Demanding and rough, a blinding dominatrix who has her white hot way with me, a fierce whisper saying: This, this body belongs to me. Give me the soles of your feet and the expanse of your ribcage, give me your fingertips crackling, sparks flying, stopping for nothing.

Soul moves swiftly upward, claiming the crown. She is fire, blaze, smashing self-destruction and roughhousing skin border crossings on her way to creation.

She bangs on the door and breaks the locks, lets herself in by coming out through my mouth with an exhale that fills all the cramped rooms I’ve confined her to, her ancient exile a pile of rubbish to sweep to the pit.

She burns down the old houses of the hidden truths my grandmothers knew, the ones embedded in my cells since birth, the ones I’ve carried long enough.

Soul is like this: She translates no into yes, scatters the ashes of second-guesses, guides me through gardens that will grow wild in the broken places, the empty stations, neglected corners and deserted graces, the toppled stones of self-abandon.

Without a word she names my body her home: All the times I severed the rope between us once again forgiven, she softens and settles to the dark pelvic floor, the fields of muscle and bone where we finally rest, united. Breathing as one.

Image by Swiss photographer René Groebli

Inhaling the Song and Exhaling the Prayer

1932435_10202857038883568_1921674410_nI start the day here, browsing, reading. Poems about Persephone, about chains of women and photographs of girls on the beach. There are so many poets, words and lines, images I prop up against like pillows, pillars.

It is Tuesday in the bedroom that faces East, letting in morning sunlight, casting shadows of lamps and shelves on the yellow door. I am allotted one day off during the college’s spring break, and I sit in bed with my coffee, tucked up under a fleece blanket next to my chosen one, who is working. I am obsessed with the songbirds.

The house is quiet but for the moon-faced clock ticking steadily and the sounds of nearby traffic on Chestnut Street. I am reading Mark Doty, his memoir of becoming, Firebird:

“Soul way down in there, little winged me, little shoot, like when you cut open an onion and there’s that new green hidden in the center, wanting to shout its way out, but be careful: lose your body and the soul jumps out, like the little man my grandfather told me jumps out of the log in the fire when you hear that pop–that sound means he’s broken free of the wood that held him.”

And I am reading poems, too. Poems by women I’ve never heard of before and poems by women I know across time and space. It’s cold outside, still so cold. I’m wearing a knitted hat from a consignment shop, and the pajama bottoms my sister gave me. I cross and uncross my ankles, reading Emily Dickinson – 

I’ve got an arrow here
Loving the hand that sent it
I the dart revere

– and Annie Finch, who lives in Maine and whose bird name is new to me, her Changing Woman:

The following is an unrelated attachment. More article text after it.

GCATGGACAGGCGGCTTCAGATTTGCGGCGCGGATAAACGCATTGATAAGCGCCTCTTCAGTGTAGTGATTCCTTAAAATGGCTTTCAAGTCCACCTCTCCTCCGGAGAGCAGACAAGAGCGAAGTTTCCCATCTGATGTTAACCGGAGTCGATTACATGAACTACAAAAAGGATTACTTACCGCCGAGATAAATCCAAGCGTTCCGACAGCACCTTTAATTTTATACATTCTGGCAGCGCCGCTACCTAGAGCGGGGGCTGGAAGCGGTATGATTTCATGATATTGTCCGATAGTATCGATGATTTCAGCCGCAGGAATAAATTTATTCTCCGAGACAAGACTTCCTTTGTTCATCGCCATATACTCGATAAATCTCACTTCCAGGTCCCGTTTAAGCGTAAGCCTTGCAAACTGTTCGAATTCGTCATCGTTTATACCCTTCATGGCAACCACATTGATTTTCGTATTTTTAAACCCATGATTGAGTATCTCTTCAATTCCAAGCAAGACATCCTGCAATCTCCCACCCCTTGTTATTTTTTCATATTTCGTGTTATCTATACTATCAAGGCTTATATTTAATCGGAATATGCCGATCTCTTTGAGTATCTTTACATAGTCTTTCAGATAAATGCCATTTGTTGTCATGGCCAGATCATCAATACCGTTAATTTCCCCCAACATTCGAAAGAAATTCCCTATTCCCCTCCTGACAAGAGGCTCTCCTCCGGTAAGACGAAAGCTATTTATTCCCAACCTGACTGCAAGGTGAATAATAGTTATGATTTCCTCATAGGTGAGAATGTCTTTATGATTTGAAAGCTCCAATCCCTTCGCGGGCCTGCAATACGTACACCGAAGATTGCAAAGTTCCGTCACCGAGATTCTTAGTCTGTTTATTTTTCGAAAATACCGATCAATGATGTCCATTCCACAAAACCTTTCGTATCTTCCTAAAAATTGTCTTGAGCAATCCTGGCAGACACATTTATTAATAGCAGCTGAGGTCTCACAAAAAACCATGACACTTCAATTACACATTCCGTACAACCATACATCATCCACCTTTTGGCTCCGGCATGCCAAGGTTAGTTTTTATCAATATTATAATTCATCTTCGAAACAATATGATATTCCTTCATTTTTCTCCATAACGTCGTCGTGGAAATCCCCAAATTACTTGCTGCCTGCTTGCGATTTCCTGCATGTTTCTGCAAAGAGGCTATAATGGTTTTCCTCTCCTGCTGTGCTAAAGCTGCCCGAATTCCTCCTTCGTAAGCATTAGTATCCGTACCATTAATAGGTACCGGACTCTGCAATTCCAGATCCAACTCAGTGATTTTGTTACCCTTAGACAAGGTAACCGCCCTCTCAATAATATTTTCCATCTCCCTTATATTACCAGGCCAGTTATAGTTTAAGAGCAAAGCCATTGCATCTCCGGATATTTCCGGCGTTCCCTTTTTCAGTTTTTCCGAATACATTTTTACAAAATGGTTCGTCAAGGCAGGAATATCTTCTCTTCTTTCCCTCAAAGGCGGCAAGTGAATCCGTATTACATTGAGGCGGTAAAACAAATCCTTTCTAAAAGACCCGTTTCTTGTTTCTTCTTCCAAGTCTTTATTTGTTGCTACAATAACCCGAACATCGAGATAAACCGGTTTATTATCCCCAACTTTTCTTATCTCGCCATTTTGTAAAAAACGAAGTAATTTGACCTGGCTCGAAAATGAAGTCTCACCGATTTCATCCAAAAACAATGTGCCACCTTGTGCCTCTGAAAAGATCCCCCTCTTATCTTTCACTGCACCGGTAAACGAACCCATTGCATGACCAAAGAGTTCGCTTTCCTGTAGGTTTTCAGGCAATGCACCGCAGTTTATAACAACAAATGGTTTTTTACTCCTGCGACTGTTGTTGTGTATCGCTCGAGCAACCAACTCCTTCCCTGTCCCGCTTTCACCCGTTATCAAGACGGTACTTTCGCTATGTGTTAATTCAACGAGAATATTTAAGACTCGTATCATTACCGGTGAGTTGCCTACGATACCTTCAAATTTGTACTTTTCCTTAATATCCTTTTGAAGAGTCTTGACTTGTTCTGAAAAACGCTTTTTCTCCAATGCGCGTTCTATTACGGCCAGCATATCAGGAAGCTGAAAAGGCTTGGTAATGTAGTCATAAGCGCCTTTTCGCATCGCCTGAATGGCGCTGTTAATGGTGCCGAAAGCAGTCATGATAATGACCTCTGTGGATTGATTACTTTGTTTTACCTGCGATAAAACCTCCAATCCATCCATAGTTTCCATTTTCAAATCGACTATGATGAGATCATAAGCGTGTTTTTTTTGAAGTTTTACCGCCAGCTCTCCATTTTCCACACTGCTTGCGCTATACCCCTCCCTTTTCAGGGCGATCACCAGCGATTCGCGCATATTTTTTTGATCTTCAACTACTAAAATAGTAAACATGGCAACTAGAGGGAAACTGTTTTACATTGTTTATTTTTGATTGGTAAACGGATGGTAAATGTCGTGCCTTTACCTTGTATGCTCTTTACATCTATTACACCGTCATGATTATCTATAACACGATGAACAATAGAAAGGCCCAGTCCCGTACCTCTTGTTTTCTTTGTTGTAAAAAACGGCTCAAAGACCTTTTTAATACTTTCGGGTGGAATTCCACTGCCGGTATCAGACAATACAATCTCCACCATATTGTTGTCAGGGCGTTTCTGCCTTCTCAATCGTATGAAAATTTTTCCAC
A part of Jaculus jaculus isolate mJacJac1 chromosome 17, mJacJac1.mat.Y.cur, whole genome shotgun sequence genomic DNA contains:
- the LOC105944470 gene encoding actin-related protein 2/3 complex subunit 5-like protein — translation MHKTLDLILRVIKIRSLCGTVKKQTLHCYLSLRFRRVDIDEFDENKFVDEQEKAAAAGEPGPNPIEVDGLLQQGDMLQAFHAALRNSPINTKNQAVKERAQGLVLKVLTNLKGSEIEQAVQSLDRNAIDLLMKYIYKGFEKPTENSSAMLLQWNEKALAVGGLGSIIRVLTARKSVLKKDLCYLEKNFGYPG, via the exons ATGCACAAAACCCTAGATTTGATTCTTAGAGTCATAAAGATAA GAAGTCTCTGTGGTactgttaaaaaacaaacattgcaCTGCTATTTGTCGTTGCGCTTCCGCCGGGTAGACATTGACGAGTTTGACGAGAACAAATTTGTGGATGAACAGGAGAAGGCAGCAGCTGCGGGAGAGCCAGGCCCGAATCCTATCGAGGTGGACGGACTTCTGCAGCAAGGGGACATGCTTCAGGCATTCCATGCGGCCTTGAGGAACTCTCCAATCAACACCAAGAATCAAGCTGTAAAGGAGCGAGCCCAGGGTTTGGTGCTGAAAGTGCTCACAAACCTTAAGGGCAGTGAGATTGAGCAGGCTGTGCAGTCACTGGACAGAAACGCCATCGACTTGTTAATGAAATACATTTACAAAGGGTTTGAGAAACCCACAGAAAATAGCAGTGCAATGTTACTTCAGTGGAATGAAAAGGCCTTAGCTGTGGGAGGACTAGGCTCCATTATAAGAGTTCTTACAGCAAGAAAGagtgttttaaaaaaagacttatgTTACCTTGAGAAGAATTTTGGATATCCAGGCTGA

If we change as she is changing,
if she changes as we change

(If she changes, I am changing)

Who is changing, as I bend
down to what the sky has sent us?

(Is she changing, or the same?)

Am I changing? I’ve got an arrow here, and once again am listening for something I cannot hear without silence. On my little desk, the Pothos seems to be looking out the window, Moroccan oil cardamom-scented in a blue bottle, and holy water from Lourdes telling stories of healing, of pilgrimage.

Cherry-red frames on the wall containing moments, gorgeous pregnant mama and black-and-white desert love. Little winged me, little shoot, she who shot out of me and grew and grew, whose pajama bottoms get mixed up with mine now and whose voice wants the whole world as a stage for her becoming.

I write knowing only that I always wanted to be a weaver, warp and weft, deftly nestling disparate moments into something that would drape like heavy comfort over your tightly knit shoulders, forever bending down, looking over, peering into nothing to glimpse something unseen, stillness a sunbeam, a package at the door, a fury of songbirds and bulbs bulging beneath the thaw.

If I know one thing, it must be this. This silence and synthesis, of not having to go anywhere or be anything. There are losses and there are gains, she told me whose name I’ve lost, as I agonized over false choices before circling back to center. She is changing, she is the same.

Released for a day from the draining routine and relaxing my grip on what’s already here, I strain to hear the instructions that always send me back to my seat. Inhaling the song, and exhaling the prayer:

You can’t catch a cardinal,
that cocky flash of red,
or the pair of Chickadees,
cacophonous overhead.
You can’t make the trilling
sound of one without a name,
but you can sit and listen
and say thank you all the same.